On Monday, lovely team Bailey’s Prize announced their final six books making it into the shortlist for 2016. For those who aren’t familiar with the Women’s Prize for Fiction, the prize began officially twenty years ago in response to a male dominated Man Booker Prize in 1991. A group of book lovers met to start their own prize, and thanks to Orange’s original support the Women’s Prize for Fiction launched in 1996, with the first winner being Helen Dunmore for A Spell Of Winter.
Followers of Hux Tales will know that I am a mere 50% through the longlist (I am Lucy Barton finished and awaiting blog, and I’m almost done reading The House at the Edge of the World) but I plan to continue my reviews and replace the “why it should win” section with “why it should have won” in future reviews for books not on the shortlist.
So, on to the shortlist. Firstly there are two books that I haven’t gotten around to yet, those being Ruby by Cynthia Bond which I am very excited to read and The Green Road by Anne Enright. Team Bailey’s have kindly offered to send me over copies of both so I’ll bump forward their reviews once they arrive. I’m equally surprised that Kate Atkinson’s A God in Ruins didn’t make the shortlist after its luck in the Costa Prize and accolades.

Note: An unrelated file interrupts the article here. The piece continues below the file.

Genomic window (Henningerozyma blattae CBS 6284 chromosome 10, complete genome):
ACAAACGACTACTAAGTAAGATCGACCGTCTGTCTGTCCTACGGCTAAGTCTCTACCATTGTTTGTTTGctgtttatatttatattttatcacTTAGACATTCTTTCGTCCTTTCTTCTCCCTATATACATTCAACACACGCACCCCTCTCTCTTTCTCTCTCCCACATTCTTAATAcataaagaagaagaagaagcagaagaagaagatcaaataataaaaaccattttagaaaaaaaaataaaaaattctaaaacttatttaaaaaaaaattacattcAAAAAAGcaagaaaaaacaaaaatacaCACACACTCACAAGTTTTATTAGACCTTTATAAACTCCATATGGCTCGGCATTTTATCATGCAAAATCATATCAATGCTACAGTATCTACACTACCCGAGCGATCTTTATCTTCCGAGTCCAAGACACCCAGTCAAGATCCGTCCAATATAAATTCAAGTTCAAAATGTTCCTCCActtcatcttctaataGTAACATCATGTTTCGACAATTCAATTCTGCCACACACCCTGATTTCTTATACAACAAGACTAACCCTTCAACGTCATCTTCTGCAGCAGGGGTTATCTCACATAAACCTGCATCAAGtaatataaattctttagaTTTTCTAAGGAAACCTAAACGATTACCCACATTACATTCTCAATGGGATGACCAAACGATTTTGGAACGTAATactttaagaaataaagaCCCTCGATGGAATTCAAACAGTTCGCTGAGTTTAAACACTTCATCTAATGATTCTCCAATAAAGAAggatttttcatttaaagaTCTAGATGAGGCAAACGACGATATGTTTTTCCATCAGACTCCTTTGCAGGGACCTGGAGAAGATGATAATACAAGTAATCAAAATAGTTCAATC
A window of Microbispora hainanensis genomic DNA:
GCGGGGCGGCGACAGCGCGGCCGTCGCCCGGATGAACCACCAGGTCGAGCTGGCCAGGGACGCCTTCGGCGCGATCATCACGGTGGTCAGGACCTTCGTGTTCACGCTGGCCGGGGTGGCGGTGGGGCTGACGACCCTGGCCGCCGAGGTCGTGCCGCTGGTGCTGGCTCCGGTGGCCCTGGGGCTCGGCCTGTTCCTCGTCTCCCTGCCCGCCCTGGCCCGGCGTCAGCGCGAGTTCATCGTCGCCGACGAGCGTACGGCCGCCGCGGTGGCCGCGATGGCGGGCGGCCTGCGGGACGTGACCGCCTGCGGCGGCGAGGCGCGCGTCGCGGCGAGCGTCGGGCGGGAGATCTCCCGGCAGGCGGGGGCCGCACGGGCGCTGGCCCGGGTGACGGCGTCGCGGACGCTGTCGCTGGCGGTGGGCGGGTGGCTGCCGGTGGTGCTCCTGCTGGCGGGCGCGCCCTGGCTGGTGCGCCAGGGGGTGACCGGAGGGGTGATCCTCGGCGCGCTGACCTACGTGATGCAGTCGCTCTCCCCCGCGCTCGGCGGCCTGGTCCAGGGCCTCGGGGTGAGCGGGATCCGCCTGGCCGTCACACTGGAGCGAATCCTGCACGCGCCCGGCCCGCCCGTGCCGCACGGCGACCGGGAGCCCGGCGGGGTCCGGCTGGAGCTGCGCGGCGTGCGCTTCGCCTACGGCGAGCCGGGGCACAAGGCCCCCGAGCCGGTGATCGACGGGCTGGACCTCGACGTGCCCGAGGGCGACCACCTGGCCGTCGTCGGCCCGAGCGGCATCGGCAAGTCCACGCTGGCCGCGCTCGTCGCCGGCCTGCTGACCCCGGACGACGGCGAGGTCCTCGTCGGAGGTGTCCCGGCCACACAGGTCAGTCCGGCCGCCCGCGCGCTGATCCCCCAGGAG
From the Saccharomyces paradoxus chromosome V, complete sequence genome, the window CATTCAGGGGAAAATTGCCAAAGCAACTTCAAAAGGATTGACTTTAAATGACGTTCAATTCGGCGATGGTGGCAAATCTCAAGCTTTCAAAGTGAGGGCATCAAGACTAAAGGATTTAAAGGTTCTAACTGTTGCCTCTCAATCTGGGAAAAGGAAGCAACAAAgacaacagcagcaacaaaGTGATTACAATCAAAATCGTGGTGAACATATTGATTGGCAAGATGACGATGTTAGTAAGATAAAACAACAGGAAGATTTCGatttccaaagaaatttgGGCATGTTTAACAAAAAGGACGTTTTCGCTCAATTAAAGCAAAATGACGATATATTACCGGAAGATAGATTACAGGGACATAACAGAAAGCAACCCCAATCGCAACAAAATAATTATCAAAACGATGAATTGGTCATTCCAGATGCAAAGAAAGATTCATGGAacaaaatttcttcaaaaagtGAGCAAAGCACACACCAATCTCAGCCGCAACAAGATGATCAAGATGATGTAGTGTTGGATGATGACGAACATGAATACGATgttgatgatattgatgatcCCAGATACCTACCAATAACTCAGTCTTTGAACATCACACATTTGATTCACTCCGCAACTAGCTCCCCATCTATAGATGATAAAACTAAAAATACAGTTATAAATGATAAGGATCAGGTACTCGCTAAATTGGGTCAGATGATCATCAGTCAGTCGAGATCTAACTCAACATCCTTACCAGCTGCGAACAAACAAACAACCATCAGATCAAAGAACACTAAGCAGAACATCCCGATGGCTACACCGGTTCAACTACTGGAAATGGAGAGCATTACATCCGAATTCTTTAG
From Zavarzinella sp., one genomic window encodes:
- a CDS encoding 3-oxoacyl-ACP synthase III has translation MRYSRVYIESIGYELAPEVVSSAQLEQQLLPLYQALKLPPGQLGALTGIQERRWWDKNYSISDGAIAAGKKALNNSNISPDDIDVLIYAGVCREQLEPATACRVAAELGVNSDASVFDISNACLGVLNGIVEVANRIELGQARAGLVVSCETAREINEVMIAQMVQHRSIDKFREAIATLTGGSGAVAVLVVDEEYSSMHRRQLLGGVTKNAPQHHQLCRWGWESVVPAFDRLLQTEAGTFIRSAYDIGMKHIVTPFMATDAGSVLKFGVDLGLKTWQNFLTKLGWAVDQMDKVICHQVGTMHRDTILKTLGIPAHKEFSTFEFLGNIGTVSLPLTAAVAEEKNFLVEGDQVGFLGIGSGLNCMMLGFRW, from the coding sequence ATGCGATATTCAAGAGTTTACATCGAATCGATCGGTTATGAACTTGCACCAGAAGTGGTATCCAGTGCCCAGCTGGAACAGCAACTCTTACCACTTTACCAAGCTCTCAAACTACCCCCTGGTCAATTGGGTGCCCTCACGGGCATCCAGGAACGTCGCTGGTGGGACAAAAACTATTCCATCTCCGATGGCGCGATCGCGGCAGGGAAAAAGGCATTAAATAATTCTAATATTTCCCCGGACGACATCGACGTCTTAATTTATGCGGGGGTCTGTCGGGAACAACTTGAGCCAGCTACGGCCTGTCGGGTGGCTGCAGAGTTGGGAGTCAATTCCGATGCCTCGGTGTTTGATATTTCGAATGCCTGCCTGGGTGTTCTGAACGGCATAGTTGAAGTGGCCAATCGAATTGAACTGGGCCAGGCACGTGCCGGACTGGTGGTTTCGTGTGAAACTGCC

A Little Life was on there which is no surprise to me at all. I continue to think it’s probably going to be this year’s winner. The Portable Veblen and The Glorious Heresies are both books I’ve very recently reviewed and enjoyed. I’m really sad that At Hawthorn Time and I am Lucy Barton didn’t make it on there because I enjoyed them just as much as both of these, and in terms of personal feelings of enjoyment my favourite has probably been The Long Way to a Small Angry Planet but I didn’t think it would make the shortlist.
Just so you know, the announcement came out while I was listening to Malorie Blackman talk about writing children’s literature and I was completely starry eyed, so my pal Sim who works in the same shop as me sent me a whatsapp alerting me that The Improbability of Love had made the shortlist. Now, my most read blog in the last few weeks has been that on The Improbability of Love, a book that I found to be a jumbled mess of too many ideas. So do you know what I might do, reader? I might try and finish the thing and update my blog review with a “several weeks later follow up”. I’m not going to alter what I said the first time and I stand by the idea that if a book doesn’t grasp me in the first 50% of it, I’m not going to love it. But I have decided and I shall do it. I really dislike giving up on books as it is and I’m just going to commit myself and finish it.
More reviews coming soon, but I’ve been spending the last few days using my writing hours to work on my novel, thoroughly inspired by listening to a talk by Malorie Blackman and attending a panel on narrative in interactive media with Leigh Alexander, Gabrielle Kent, Rhianna Pratchett and Rob Morgan. I will probably talk about it at some point in the future but for now just know it is a thing coming into existence. I’m pregnant with a book? Ew that sounds gross.